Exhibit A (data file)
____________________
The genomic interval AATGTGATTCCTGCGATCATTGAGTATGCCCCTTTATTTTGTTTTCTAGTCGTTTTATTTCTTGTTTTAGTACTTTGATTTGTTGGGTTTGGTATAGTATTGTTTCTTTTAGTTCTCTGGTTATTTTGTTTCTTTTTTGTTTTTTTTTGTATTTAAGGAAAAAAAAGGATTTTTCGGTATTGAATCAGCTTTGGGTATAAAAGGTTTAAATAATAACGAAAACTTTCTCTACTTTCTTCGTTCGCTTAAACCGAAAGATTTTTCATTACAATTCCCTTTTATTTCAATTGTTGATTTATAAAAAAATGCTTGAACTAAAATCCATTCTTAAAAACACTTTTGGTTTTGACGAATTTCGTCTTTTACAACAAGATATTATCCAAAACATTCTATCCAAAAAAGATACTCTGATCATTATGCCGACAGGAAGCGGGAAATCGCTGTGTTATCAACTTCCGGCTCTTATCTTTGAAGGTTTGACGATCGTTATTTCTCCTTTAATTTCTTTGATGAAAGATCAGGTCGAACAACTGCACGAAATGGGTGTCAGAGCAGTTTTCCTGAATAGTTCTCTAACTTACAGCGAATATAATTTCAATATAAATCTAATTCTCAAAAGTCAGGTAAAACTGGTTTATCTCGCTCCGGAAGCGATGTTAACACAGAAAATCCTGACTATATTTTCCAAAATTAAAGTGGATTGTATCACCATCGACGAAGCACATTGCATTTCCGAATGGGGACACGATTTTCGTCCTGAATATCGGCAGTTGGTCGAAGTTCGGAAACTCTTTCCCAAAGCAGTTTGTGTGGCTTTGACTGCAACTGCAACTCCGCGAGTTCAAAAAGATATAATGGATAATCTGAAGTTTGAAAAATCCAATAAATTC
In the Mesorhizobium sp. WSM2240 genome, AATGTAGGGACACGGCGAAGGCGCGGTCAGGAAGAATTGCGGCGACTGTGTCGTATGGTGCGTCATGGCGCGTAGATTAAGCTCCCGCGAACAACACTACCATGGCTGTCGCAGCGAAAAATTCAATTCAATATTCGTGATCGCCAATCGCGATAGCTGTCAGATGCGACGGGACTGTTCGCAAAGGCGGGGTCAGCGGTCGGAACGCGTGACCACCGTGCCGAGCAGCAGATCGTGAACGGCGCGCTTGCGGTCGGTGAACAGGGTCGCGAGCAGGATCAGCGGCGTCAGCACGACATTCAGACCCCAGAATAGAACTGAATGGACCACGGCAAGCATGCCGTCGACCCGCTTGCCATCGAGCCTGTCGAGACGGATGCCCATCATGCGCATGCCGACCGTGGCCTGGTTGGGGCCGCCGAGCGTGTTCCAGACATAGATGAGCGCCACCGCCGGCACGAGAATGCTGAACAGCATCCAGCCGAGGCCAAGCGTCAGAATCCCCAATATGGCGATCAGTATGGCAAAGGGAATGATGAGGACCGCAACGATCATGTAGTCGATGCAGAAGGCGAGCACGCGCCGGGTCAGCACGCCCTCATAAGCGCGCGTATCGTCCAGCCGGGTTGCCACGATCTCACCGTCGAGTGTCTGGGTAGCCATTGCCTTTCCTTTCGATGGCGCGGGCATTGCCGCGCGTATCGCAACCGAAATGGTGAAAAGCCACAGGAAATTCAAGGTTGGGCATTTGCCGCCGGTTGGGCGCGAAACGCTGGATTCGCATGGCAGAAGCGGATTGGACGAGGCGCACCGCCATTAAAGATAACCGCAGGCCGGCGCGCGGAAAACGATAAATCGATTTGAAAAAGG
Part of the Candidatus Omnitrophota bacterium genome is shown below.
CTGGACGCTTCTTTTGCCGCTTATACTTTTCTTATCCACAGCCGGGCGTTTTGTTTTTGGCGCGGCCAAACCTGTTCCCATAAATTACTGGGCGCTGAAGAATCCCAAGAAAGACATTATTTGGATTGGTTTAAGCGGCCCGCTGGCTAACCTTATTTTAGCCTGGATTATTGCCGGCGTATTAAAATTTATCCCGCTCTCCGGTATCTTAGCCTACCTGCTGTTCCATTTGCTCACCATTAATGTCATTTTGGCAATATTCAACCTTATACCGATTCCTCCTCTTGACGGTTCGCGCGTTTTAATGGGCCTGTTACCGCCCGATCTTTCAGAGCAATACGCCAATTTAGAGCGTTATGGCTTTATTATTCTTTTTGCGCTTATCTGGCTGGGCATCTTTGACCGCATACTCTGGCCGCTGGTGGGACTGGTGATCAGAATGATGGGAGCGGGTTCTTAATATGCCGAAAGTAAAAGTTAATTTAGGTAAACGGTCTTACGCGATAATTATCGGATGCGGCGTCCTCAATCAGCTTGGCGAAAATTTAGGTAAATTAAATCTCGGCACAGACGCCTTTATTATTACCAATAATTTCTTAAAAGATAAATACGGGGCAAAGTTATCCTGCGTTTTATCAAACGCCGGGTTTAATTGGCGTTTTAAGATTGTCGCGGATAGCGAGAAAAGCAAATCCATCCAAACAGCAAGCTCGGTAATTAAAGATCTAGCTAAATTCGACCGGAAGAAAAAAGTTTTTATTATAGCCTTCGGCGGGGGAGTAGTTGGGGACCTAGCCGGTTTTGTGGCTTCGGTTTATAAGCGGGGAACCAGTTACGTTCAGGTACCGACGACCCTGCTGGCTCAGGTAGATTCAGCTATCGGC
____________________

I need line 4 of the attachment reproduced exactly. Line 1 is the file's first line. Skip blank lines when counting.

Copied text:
CTGGACGCTTCTTTTGCCGCTTATACTTTTCTTATCCACAGCCGGGCGTTTTGTTTTTGGCGCGGCCAAACCTGTTCCCATAAATTACTGGGCGCTGAAGAATCCCAAGAAAGACATTATTTGGATTGGTTTAAGCGGCCCGCTGGCTAACCTTATTTTAGCCTGGATTATTGCCGGCGTATTAAAATTTATCCCGCTCTCCGGTATCTTAGCCTACCTGCTGTTCCATTTGCTCACCATTAATGTCATTTTGGCAATATTCAACCTTATACCGATTCCTCCTCTTGACGGTTCGCGCGTTTTAATGGGCCTGTTACCGCCCGATCTTTCAGAGCAATACGCCAATTTAGAGCGTTATGGCTTTATTATTCTTTTTGCGCTTATCTGGCTGGGCATCTTTGACCGCATACTCTGGCCGCTGGTGGGACTGGTGATCAGAATGATGGGAGCGGGTTCTTAATATGCCGAAAGTAAAAGTTAATTTAGGTAAACGGTCTTACGCGATAATTATCGGATGCGGCGTCCTCAATCAGCTTGGCGAAAATTTAGGTAAATTAAATCTCGGCACAGACGCCTTTATTATTACCAATAATTTCTTAAAAGATAAATACGGGGCAAAGTTATCCTGCGTTTTATCAAACGCCGGGTTTAATTGGCGTTTTAAGATTGTCGCGGATAGCGAGAAAAGCAAATCCATCCAAACAGCAAGCTCGGTAATTAAAGATCTAGCTAAATTCGACCGGAAGAAAAAAGTTTTTATTATAGCCTTCGGCGGGGGAGTAGTTGGGGACCTAGCCGGTTTTGTGGCTTCGGTTTATAAGCGGGGAACCAGTTACGTTCAGGTACCGACGACCCTGCTGGCTCAGGTAGATTCAGCTATCGGC